Andrew Marr: ‘There are some things about Westminster I can’t put in interviews. So they go in my novels’

Andrew Marr. Picture: Steve Schofield/BBC

Andrew Marr. Picture: Steve Schofield/BBC - Credit: Archant

Ahead of his talk at the Ham&High Literary Festival, the political journalist talks to Bridget Galton about his latest book, Children of the Master.

A diehard political pundit like Andrew Marr was always going to be thrilled by the election of Jeremy Corbyn.

Anything that engages the general public in the subject he is passionate about is a good thing, says the 56-year-old.

But the broadcaster has another reason to be pleased about the new Labour leadership.

His second foray into political fiction, Children of the Master, imagines an unpopular and embattled Labour Prime Minister scraping into Downing Street in 2018 by a narrow majority.

Presiding over a weak and divided Government, a group of heavyhitters from the party’s past grab the chance to re-establish their grip by replacing him with a figurehead they can manipulate.

“I am enjoying it hugely,” says the Primrose Hill resident, who as we speak is fresh from covering the party conference season.

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“I can’t tell you the pleasure as a journalist of going to a party conference and not knowing the answer to every question or the result of every vote – it’s fascinating.

“Every time I think I have seen it all before, something fresh happens. Corbyn happens. It’s got everybody to engage. People in my trade – political journalists – need big, vivid, characters with strong views, otherwise the whole nation turns off with boredom.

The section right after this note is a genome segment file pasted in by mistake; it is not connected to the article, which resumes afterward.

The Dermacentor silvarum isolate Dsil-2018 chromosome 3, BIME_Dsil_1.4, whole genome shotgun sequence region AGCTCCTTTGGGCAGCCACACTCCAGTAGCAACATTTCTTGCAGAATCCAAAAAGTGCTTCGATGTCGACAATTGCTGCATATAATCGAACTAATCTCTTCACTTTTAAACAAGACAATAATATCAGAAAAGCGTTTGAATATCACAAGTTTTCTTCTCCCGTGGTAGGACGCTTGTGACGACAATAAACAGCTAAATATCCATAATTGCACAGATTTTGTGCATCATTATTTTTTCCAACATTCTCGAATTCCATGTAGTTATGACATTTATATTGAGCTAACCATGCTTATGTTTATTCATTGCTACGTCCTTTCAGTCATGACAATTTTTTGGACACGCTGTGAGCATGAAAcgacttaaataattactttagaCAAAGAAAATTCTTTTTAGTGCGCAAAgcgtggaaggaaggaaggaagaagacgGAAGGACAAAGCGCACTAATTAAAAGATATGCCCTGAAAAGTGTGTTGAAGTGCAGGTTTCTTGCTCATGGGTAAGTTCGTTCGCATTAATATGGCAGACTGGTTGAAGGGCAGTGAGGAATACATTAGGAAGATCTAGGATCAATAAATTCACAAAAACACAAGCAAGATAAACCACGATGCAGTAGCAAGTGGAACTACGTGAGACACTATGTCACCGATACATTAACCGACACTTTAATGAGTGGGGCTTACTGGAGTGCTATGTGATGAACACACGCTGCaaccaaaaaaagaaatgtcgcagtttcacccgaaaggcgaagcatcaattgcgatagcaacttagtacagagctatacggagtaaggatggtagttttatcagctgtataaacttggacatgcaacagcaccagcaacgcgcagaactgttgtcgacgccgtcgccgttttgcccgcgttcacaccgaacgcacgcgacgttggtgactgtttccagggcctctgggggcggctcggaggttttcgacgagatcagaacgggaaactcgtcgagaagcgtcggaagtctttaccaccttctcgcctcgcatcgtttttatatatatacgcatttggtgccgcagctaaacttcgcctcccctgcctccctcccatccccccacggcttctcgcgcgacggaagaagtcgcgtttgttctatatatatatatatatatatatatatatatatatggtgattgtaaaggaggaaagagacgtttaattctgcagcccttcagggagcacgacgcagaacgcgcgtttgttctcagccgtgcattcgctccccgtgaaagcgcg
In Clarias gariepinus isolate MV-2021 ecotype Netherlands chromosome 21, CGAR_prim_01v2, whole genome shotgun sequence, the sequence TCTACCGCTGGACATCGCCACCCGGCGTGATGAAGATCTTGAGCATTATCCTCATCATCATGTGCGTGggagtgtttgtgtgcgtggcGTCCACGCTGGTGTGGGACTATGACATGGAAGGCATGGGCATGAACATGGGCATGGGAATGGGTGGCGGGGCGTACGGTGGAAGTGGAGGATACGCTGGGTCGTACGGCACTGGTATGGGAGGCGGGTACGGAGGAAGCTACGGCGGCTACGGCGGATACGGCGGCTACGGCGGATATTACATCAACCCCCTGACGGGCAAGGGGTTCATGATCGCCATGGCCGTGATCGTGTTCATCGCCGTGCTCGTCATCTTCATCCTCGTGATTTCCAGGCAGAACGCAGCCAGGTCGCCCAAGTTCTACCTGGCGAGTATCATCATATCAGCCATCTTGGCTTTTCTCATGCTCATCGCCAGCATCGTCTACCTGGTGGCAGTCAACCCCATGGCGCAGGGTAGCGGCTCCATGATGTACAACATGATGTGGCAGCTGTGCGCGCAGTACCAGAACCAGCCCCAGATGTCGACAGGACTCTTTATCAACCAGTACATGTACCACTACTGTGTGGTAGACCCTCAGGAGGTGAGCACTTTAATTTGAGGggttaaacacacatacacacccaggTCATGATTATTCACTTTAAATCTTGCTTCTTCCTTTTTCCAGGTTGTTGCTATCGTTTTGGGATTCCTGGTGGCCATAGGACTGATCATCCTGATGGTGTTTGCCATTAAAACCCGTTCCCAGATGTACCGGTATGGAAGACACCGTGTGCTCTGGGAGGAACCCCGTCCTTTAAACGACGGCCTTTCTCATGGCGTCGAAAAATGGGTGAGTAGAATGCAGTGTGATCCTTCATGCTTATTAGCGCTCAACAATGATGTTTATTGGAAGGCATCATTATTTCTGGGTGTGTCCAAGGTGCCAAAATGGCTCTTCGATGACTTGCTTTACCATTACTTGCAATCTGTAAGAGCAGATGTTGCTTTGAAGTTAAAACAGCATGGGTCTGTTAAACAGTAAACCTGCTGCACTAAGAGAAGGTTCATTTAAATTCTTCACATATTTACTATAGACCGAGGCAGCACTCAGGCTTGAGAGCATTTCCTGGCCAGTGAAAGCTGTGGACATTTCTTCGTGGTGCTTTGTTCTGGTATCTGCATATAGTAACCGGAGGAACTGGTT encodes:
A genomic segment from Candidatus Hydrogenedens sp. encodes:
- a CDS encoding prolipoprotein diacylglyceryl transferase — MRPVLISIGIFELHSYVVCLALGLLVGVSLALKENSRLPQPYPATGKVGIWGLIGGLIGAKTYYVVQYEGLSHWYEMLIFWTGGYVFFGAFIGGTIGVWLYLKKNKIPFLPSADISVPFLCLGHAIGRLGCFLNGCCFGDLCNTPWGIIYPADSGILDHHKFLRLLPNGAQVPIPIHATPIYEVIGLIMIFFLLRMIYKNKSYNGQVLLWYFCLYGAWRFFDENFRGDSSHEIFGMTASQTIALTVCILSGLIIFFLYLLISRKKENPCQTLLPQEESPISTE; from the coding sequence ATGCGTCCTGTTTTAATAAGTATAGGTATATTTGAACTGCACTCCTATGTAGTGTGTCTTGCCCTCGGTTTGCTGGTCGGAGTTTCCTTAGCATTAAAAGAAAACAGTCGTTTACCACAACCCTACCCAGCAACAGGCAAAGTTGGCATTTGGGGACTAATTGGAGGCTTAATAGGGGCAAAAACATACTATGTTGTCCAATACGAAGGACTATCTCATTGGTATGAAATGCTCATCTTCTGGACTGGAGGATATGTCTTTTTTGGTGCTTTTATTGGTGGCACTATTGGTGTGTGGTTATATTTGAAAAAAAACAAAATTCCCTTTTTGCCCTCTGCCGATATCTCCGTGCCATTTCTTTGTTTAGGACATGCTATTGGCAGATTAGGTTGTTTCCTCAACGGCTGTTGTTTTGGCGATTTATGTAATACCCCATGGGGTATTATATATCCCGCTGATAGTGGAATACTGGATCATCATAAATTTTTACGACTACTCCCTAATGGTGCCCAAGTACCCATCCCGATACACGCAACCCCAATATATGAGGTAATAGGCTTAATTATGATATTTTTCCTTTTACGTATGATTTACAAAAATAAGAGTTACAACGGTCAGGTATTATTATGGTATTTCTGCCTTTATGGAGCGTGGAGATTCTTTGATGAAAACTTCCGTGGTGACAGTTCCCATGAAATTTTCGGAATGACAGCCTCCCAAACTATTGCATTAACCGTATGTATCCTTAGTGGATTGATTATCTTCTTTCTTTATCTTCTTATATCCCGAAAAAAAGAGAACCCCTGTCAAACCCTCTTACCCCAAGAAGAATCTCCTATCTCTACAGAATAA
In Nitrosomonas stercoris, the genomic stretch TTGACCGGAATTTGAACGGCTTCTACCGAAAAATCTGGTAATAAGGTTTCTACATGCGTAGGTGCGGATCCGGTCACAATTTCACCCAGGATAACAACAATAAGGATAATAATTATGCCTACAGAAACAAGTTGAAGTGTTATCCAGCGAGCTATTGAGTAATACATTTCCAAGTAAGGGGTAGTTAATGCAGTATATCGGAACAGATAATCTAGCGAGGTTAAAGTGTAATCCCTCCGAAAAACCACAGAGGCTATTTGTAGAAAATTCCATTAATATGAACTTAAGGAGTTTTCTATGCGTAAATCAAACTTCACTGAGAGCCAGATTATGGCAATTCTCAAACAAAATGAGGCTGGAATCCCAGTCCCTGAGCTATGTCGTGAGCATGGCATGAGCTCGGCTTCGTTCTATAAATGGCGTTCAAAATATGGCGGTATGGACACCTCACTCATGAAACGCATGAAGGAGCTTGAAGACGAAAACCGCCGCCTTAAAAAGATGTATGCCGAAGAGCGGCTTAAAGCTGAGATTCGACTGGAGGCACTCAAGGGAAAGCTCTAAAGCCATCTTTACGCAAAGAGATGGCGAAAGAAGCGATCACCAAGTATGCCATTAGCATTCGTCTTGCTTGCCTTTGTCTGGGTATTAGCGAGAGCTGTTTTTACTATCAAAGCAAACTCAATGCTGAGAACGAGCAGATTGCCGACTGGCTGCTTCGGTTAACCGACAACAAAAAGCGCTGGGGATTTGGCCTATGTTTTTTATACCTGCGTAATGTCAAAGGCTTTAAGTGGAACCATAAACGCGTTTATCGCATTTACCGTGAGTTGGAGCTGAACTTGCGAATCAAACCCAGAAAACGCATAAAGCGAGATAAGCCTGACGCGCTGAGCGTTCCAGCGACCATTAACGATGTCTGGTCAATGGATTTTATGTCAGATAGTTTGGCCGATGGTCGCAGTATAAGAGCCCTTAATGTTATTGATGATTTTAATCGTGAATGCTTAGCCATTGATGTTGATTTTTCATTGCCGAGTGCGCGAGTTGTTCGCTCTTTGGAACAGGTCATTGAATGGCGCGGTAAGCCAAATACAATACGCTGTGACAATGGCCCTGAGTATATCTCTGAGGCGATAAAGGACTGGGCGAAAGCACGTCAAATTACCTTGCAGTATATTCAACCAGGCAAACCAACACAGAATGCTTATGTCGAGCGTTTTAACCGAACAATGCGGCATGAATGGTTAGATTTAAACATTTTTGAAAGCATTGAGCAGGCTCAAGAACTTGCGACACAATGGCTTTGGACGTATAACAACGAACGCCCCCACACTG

“So I welcome the Alex Salmonds and the Boris Johnsons. There were times towards the end of the Blair years when I thought all the big figures had gone, but I don’t feel that now. I am reporting on some gripping characters.”

Marr – who worked his way up from political correspondent for The Scotsman, to The Independent, which he later edited, and the BBC before securing his own political chat show – believes the next decade could bring either relative calm or “it’s equally possible we are heading for the most turbulent and shocking period in our recent history as we leave the EU, the Tory party goes to war with itself and embarks on a destructive leadership campaign, and Scotland leaves the UK. It’s very difficult to tell.”

Watch out, he says, for allegiances forming between the likes of George Osborne and Michael Gove. “Is this the creation of a new kind of Tory party in front of our eyes?” And which way Boris goes on the EU referendum: “The biggest choice of his political life”.

Marr isn’t one of those writing off the current Labour leadership.

“The Corbyn phenomenon is a new thing and commentators like me should be cautious about how they respond. It’s a mistake to think Labour are out of power for ever, in politics you never say never.”

Marr hopes his novel – about Blairites trying to take over the party – is not just a readable page turner, but a “coded primer on Westminster; how you have to do politics now, how to get yourself elected, how to deal with scandal and negative stories in the Daily Mail.”

Like his debut novel, Head of State, it’s a satire that revels in the foibles and absurdities of those we elect. The previous book featured toxic affairs and, some critics complained, a high body count.

“This book does have a murder but is a bit more serious. My frustration with the last was that I wanted to put more politics in.”

Marr regards his novels as an extension of his work as a political journalist.

“There are lots of things I think people should know about the way Westminster works that I can’t put into a bulletin or interview. This is another way of getting stuff out there.” And, he adds cheerfully, “a lot of it is true.”

The book includes an underhand way that a leading female Labour MP becomes selected – a real life off the record story he couldn’t use as a journalist.

“I do use people and realistic situations I know. I grapple with real issues, I just put them into a racy novel. Every time I think, ‘Is that going too far?’ I open the papers and there is something just as outlandish.”

Asked if he’s worried about burning friends and hard-won contacts he says: “The odd bridge goes up in flames as you are writing this kind of thing, but I don’t think I have been vicious about people. My main aim is to reach readers and get them to engage.”

Bridget Galton

Andrew Marr will speak at the Ham&High lit fest on November 16 at 6pm.